“I believe in benevolent dictatorship provided I am the dictator.” ~Richard Branson

I just got back from a business trip to Minneapolis and St. Paul; Minnesota, USA.  I had a great time – both personally and professionally.  I hadn’t been to the twin cities since 1975 and I had no idea what to expect.  What I found was a pair of modern cities with great nightlife, great restaurants and museums and just a really nice upbeat feeling.  I’m working now to set up some speaking engagements and I can’t wait to go back.  I’ll talk more about my trip and places you might want to go another time.

On to Richard Branson and what I have learned from him.  I can hear you asking: “Did you meet him?”.  Nope.  Sadly I haven’t had the chance to meet Sir Richard Branson yet.  What I was lucky enough to do was  finish reading “Losing My Virginity”; a book that he wrote in 1998.  I am not sure that he was “Sir” when he wrote this book, but he was already a most amazing man.

Reading, NLP, Modeling and Richard Branson

i am an avid reader – both fiction and nonfiction books are my very good friends.  i estimate that I read around one hundred and fifty to two hundred books per year.  As long as I can remember, I have had the gift of rapid reading and it has served me well.  It is one of my secrets of success, but reading this many books is not something that I expect anyone else to adopt; and you certainly don’t need to read even a fraction of this many books to absolutely master your chosen field of study.

You do need to read though and I encourage you to read autobiographies, of the people that you admire, whenever you can.  My life has been totally transformed from the reading of perhaps a dozen great autobiographies and greatly influenced by a few more.  In the case of Sir Richard Branson, I admired what he had achieved and I want to see what he did to achieve it.  In NLPish terms, I wanted to model the repeatable aspects of him and see what I could learn and potentially adopt to make my own business journey more enjoyable and more successful.

What Sir Richard Branson Taught Me

You can model many things from a person.  Actions, capabilities, beliefs, their identity and even their connection to their creator or to the universe can be extracted and be potentially adopted.  For me, here are the main things that I was able to get from my reading of “Losing My Virginity”:

  1. I believe that Richard views life as a great adventure that is meant to be lived.  Throughout the book, adventure is a very common theme.  What would you do or attempt to do if you viewed life this way?  (This by the way is a belief of Richard’s and also a life metaphor – I believe his dominate one.)
  2. Richard is great at creating a brand that people want to be associated with.  Like Apple is today, Richard’s Virgin brand became something that people wanted to be involved with – they wanted to shop there, hang out there, travel there – Richard carefully nurtured the image of his brand to give his company a huge competitive advantage.  How is your brand?  I am still evolving mine, but you can bet that I am going to pay attention to it now!
  3. Richard is great at surrounding himself with people that have the skills that he does not.  He is fantastic at forming great partnerships and at recruiting top talent that compliment his skills.  How about you?  Are you spending your time doing what you are meant to do and having someone else do the parts that are tough for you, but easy for them?  What if you did – what great things might happen?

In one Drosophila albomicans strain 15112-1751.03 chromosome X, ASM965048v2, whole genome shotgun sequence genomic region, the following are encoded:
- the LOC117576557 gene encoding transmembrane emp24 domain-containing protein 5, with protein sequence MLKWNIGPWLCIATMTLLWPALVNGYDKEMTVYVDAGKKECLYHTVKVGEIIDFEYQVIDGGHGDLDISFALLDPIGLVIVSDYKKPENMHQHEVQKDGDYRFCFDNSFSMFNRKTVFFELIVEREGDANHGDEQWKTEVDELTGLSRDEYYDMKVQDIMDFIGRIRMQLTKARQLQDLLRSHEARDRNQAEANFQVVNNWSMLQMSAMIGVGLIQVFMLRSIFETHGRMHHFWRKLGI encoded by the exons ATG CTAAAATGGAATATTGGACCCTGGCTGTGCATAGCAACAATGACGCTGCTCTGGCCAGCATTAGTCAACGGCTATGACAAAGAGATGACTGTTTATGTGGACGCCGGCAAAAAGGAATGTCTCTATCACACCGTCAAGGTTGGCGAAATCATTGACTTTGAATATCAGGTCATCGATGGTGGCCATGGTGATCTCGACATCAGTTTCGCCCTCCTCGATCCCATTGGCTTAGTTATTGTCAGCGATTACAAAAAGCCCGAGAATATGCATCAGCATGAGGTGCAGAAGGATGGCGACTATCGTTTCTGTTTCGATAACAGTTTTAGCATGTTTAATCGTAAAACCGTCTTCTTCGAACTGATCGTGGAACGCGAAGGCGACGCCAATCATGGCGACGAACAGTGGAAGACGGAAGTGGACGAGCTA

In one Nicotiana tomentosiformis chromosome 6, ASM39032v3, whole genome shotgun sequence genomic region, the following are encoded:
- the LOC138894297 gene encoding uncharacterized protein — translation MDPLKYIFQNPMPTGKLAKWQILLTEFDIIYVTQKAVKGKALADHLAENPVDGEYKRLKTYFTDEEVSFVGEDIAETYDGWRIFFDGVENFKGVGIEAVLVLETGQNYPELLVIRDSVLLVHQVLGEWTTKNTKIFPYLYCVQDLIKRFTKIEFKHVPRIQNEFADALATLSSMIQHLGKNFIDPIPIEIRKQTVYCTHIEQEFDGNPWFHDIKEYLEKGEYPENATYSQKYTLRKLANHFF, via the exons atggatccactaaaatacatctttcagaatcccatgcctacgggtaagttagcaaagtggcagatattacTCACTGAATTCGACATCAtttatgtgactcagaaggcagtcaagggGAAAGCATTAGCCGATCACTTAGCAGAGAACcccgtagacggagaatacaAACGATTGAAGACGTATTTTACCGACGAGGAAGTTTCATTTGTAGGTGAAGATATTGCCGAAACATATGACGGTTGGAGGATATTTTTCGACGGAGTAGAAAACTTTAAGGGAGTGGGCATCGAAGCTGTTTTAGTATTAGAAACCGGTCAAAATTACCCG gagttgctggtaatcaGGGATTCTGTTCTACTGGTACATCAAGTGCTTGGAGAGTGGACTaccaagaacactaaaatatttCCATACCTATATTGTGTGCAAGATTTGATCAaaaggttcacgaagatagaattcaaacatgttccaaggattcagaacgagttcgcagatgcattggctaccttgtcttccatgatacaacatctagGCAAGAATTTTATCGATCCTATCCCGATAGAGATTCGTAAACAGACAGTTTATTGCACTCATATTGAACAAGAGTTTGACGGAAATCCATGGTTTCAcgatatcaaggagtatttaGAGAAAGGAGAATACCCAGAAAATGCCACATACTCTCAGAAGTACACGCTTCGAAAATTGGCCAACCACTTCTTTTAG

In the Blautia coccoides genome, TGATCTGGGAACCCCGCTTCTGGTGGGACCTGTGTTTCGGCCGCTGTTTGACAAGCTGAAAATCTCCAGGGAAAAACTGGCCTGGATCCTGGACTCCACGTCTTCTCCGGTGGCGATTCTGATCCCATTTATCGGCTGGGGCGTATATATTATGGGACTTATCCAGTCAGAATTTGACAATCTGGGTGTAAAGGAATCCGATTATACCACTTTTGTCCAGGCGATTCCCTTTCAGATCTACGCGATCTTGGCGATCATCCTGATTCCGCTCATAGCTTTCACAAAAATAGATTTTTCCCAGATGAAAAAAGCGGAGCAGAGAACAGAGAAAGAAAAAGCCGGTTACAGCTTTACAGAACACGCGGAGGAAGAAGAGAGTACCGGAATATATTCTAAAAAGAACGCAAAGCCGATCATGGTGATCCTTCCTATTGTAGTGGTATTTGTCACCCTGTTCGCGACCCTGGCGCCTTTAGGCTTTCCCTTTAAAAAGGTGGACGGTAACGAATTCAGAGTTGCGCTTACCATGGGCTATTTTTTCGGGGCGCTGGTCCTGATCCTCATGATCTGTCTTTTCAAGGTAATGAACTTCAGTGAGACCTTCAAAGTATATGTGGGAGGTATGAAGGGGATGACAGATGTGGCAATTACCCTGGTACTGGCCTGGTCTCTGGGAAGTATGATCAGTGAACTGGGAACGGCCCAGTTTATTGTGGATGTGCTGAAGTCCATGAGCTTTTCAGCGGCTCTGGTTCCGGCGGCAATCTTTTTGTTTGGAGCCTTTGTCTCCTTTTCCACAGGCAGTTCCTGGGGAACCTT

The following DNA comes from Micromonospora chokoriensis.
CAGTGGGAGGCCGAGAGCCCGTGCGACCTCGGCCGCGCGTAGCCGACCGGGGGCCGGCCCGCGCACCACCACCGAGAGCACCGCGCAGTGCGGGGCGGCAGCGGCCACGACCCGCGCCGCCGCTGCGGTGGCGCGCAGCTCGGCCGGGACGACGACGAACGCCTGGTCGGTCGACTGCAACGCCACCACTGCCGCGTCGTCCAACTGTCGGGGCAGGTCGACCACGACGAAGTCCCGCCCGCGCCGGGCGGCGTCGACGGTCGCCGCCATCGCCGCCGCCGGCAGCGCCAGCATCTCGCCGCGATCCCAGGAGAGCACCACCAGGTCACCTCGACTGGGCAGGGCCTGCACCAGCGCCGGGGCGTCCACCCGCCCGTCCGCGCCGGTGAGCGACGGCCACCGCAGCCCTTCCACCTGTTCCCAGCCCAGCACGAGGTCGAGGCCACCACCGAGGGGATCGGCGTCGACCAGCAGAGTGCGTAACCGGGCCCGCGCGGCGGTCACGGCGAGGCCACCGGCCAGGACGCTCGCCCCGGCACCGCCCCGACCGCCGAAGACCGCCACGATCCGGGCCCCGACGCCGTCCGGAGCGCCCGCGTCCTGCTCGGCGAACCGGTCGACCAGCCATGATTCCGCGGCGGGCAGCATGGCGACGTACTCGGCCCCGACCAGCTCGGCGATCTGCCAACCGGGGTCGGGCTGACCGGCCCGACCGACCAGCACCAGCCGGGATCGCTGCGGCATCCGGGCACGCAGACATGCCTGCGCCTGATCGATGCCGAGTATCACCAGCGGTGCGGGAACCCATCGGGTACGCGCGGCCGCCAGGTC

4. Richard is not afraid to take big risks to achieve what he wants, and he believes that he will find a way to make whatever it is happen.  How about you?  Are you willing to take big risks for the right cause?  What might it be like if you were?
  5. Richard believes in following his gut instincts – right or wrong – and over time his gut instinct has gotten very good indeed at being right – by being right and sometimes by being massively wrong!  For me, if I view something that did not do what I want as a learning experience and not as a failure, I am much more likely to take sufficient action to make my dreams happen.  If I viewed every mistake or sub-optimal result as a failure, I would soon quit – I hate to fail!
  6. I am not sure if Richard is fearless in self-promotion or simply gets himself to act that way.  It really doesn’t matter – Richard promotes himself and his ideas again and again until he gets the results he wants or he finds out that something else is actually more valuable to go after.  What about you?  What would your life be like is you could fearlessly promote yourself and your ideas – if the fear of rejection simply didn’t exist for you?  I know for me, getting past the fear of rejection was the turning point in my life.

Richard may or may not say that these are the key elements of his unusual success, but these are the items that caught my attention.  I guarantee that I did some sorting, both consciously and unconsciously while compiling this list.  I can tell already that I made note of things that Richard and I did in common and I know that I especially made note of things that he did, or believed, that are not currently in my repertoire.  That is one of the many reasons that it is critical that you read!  You need to see what makes sense for you.  If you are at all serious about achieving a life that you are proud to call your own, then you need to read and find out first hand information that someone else gave their life to identify.

Till next time…here’s hoping you go read a good book!

Jack

We sat around in the church crypt trying to choose a good name.  “I know,” she said.  “What about “Virgin’?  We’re complete virgins at business.”  “And there aren’t many virgins left around here,” laughed one of the other girls.  “It would be nice to have one here in name if nothing else.”  “Great,” I decided on the spot.  “It’s Virgin.” ~Richard Branson circa 1970